Thoran is a South Indian side dish that just means “stir-fry.” It’s a common method used when preparing vegetables in Keralite cuisine (Kerala is a coastal state in India, where coconut is prominent).
What I love most about thoran is that the cooking method and the ingredients used merely highlight the vegetable, they don’t overpower it. The vegetable still resembles itself and maintains some of its texture.
I’m sharing two methods of making this cabbage side dish, on the stovetop or in an instant pot. Either way, you’ll have a cabbage side dish with a slight bite to it.
Thoran is typically made by cooking a chopped vegetable with onions (or shallots), mustard seeds, grated coconut, spices, and curry leaves.
Curry leaves add a very distinct flavor (one that absolutely cannot be replaced with curry powder – they’re completely unrelated) to the dish. If you can’t find fresh curry leaves at your local Indian grocery store, you can order them from amazon (though your local store will be more economical – around $1-2 per pack). When I find fresh curry leaves, I’ll buy a bunch and store them in my freezer in a plastic ziplock bag.
Before dating Roby, I had never tried Keralite cuisine. Growing up, I primarily ate north Indian food at home and while we’d eat some south Indian food – it was usually in the form of dosa, idli, sambar. Keralite restaurants aren’t common and so the only way to eat authentic Keralite food is to make it yourself. The good news is that it’s simple to make if you have the right ingredients.
This cuisine is perfect for those with dairy allergies or for those with special dietary requirements (gluten-free, paleo). That’s because Kerala is a coconut-rich region and therefore, a lot of recipes are made with coconut. You can find grated coconut in the frozen section of any Indian grocery store.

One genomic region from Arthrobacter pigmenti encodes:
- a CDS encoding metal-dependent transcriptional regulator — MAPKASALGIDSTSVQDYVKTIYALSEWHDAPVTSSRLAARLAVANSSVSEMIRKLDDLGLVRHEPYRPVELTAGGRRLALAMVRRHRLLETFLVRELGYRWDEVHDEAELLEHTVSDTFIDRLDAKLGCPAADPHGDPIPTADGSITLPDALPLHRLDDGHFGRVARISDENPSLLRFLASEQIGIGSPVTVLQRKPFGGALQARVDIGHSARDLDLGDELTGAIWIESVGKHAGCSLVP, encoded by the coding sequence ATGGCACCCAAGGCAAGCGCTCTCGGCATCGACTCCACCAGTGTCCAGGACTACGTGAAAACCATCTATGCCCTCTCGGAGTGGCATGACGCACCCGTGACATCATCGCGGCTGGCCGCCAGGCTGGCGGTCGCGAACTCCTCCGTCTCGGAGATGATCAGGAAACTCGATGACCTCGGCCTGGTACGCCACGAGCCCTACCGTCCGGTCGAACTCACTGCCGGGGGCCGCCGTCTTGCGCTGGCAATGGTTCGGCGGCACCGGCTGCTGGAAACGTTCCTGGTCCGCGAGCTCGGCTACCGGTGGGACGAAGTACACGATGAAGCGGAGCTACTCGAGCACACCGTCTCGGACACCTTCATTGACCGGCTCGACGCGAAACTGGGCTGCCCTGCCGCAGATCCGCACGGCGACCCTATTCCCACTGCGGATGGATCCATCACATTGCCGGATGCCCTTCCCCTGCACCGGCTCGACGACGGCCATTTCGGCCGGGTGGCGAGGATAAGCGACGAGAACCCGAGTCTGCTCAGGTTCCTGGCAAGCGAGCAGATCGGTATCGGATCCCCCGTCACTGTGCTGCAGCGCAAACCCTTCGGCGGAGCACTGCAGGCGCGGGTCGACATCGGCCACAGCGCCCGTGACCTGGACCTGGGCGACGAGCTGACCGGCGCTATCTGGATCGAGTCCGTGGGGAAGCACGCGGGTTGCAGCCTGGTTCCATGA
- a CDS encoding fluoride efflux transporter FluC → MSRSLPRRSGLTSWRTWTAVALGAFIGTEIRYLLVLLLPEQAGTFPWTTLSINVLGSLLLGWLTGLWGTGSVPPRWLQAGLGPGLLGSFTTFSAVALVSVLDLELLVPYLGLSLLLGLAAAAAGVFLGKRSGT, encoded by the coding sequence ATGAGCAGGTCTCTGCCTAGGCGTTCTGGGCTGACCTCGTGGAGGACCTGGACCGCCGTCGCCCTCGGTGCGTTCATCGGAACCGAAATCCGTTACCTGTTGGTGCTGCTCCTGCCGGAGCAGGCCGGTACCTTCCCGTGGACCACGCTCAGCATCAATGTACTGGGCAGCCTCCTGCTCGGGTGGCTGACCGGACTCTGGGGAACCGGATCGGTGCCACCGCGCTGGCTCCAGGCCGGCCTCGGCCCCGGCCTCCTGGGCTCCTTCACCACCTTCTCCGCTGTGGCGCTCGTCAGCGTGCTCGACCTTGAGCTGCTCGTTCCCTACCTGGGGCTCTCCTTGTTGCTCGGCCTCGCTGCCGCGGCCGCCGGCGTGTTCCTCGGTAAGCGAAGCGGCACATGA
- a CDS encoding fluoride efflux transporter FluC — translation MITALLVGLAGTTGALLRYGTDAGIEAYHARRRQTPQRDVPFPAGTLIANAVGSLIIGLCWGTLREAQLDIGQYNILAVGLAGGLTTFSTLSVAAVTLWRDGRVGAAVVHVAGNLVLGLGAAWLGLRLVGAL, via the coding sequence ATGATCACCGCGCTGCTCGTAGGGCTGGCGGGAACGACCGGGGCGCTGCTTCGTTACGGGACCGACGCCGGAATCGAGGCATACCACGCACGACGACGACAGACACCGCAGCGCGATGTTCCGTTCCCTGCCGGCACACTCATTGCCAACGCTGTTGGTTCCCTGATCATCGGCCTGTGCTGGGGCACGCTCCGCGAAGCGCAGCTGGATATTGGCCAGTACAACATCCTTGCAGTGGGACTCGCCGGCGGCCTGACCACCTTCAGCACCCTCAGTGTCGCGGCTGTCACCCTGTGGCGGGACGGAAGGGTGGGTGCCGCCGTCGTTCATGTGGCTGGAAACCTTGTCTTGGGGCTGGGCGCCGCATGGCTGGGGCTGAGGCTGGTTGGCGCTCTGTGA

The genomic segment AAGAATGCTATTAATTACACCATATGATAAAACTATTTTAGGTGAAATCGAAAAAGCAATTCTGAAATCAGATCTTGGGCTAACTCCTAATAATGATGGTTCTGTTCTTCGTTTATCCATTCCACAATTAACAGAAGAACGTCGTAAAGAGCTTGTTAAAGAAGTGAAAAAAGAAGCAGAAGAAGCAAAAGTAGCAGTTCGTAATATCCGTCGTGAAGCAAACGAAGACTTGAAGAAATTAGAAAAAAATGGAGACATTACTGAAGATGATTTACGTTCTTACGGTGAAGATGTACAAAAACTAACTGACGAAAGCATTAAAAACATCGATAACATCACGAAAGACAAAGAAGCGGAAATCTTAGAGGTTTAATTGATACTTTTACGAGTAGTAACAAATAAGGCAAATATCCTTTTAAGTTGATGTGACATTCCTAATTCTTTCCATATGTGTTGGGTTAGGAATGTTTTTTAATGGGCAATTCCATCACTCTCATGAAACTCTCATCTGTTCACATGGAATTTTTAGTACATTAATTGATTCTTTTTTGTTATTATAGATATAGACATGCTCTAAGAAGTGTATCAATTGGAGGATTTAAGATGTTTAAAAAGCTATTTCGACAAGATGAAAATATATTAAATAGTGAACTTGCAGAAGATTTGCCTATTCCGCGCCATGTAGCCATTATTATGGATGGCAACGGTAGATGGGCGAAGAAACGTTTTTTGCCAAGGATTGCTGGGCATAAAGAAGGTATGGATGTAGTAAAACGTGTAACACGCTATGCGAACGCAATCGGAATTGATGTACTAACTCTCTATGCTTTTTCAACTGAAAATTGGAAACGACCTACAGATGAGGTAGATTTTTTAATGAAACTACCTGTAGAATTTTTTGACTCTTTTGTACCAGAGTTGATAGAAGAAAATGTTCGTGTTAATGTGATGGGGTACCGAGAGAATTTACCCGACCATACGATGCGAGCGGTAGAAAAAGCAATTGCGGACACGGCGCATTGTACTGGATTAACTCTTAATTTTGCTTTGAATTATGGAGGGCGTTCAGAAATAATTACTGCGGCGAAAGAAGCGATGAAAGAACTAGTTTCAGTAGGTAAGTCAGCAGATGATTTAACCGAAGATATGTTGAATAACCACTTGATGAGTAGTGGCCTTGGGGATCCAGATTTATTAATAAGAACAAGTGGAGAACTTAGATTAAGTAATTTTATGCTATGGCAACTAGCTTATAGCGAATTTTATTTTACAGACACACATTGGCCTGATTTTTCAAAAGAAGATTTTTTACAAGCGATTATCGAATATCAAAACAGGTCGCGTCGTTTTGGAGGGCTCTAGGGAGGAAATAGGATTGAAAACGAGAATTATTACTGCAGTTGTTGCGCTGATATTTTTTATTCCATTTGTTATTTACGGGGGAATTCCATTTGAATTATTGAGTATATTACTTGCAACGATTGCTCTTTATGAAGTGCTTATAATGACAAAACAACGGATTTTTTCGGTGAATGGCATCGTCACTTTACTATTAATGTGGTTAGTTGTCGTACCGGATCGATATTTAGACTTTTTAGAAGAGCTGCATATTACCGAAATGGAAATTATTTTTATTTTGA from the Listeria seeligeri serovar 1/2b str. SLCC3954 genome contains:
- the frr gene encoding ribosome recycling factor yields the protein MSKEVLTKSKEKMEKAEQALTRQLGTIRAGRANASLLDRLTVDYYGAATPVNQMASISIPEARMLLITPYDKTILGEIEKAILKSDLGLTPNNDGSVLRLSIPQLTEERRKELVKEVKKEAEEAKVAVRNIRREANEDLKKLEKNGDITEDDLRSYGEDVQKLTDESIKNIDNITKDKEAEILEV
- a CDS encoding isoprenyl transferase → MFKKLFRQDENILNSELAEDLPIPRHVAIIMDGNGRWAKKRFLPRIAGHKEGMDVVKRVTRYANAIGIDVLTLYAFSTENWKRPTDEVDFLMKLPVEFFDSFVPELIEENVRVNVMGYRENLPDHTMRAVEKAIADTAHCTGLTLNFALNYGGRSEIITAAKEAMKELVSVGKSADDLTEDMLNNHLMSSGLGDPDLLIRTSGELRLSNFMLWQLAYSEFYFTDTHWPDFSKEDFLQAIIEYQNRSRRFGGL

This vegetarian side dish goes well with any meal. Here are a few of my favorite Keralite main dish recipes. Make one of the recipes below as well as this cabbage thoran and serve it with a side of rice (matta rice is great if you can find it) and you’ll have an authentic Keralite meal.
- Ground Meat and Sweet Potato Curry
- Indian Ground Meat Coconut Curry
- Kerala Meat Cutlets
- Salmon Curry
- Chicken Dry Roast
- Kerala Egg Curry
- 2 – 2½ pounds of cabbage, sliced
- 2 tablespoons coconut oil
- 1 teaspoon black mustard seeds
- 1 onion, diced
- 4 large garlic cloves, minced
- 1–2 serrano pepper, minced
- 15–20 curry leaves
- ½ cup grated coconut (I like the frozen brand Daily Delight)*
- 1 teaspoon salt, adjust to taste
- 1 teaspoon turmeric
- ¼ cup water (if making in an instant pot)
- Press the sauté button and add coconut oil. Once it melts, add mustard seeds and when they begin to splutter and pop, add the onion, garlic, Serrano pepper and curry leaves. Stir- fry for 3-4 minutes or until the onions become fragrant and translucent.
- Add the grated coconut, salt, turmeric and stir, then add half the cabbage and stir again. Add the remaining cabbage and ¼ cup water to the pot and give everything another good stir (the pot will be nearly filled up with cabbage).
- Secure the lid, close the pressure valve, and cook for 1 minute at high pressure.
- Quick-release pressure, give everything a good stir, and then quickly move the cabbage into another bowl to allow it to cool down and prevent it from cooking further.
- Taste and adjust salt. This thoran tastes better when it’s a bit salty (I typically add an additional ¼ to ½ teaspoon at this point if needed).
- In a bowl, combine cabbage, onion, garlic, serrano pepper and coconut.
- Heat coconut oil in a pot (I use a “Dutch Oven“) on medium heat and add mustard seeds. When the seeds begin to splutter, add the curry leaves, turmeric, and salt (you may want to shield yourself for this part…).
- Let spices bloom for a minute, then add the cabbage mixture and saute for 5 minutes.
- Add 2 tablespoons of water to the pan and cover, cook for 5 minutes.
- Remove lid and stir fry for another 5 minutes.